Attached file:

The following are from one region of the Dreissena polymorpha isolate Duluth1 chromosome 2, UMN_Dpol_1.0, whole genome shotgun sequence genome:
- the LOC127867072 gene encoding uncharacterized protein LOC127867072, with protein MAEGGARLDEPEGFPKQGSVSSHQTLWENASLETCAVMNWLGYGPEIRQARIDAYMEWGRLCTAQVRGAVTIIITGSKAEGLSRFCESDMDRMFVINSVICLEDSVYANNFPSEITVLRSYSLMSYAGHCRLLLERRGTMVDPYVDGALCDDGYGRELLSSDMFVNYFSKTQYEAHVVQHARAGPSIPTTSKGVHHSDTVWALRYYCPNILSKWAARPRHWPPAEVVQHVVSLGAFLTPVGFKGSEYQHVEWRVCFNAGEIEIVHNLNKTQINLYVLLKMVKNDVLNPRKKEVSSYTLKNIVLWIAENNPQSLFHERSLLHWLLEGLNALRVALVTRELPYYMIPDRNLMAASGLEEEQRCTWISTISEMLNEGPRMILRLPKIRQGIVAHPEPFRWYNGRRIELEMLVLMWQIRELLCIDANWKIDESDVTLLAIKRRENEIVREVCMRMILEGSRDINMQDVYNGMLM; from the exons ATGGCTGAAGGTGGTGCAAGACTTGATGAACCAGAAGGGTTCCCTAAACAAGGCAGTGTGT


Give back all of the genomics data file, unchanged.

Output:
The following are from one region of the Dreissena polymorpha isolate Duluth1 chromosome 2, UMN_Dpol_1.0, whole genome shotgun sequence genome:
- the LOC127867072 gene encoding uncharacterized protein LOC127867072, with protein MAEGGARLDEPEGFPKQGSVSSHQTLWENASLETCAVMNWLGYGPEIRQARIDAYMEWGRLCTAQVRGAVTIIITGSKAEGLSRFCESDMDRMFVINSVICLEDSVYANNFPSEITVLRSYSLMSYAGHCRLLLERRGTMVDPYVDGALCDDGYGRELLSSDMFVNYFSKTQYEAHVVQHARAGPSIPTTSKGVHHSDTVWALRYYCPNILSKWAARPRHWPPAEVVQHVVSLGAFLTPVGFKGSEYQHVEWRVCFNAGEIEIVHNLNKTQINLYVLLKMVKNDVLNPRKKEVSSYTLKNIVLWIAENNPQSLFHERSLLHWLLEGLNALRVALVTRELPYYMIPDRNLMAASGLEEEQRCTWISTISEMLNEGPRMILRLPKIRQGIVAHPEPFRWYNGRRIELEMLVLMWQIRELLCIDANWKIDESDVTLLAIKRRENEIVREVCMRMILEGSRDINMQDVYNGMLM; from the exons ATGGCTGAAGGTGGTGCAAGACTTGATGAACCAGAAGGGTTCCCTAAACAAGGCAGTGTGT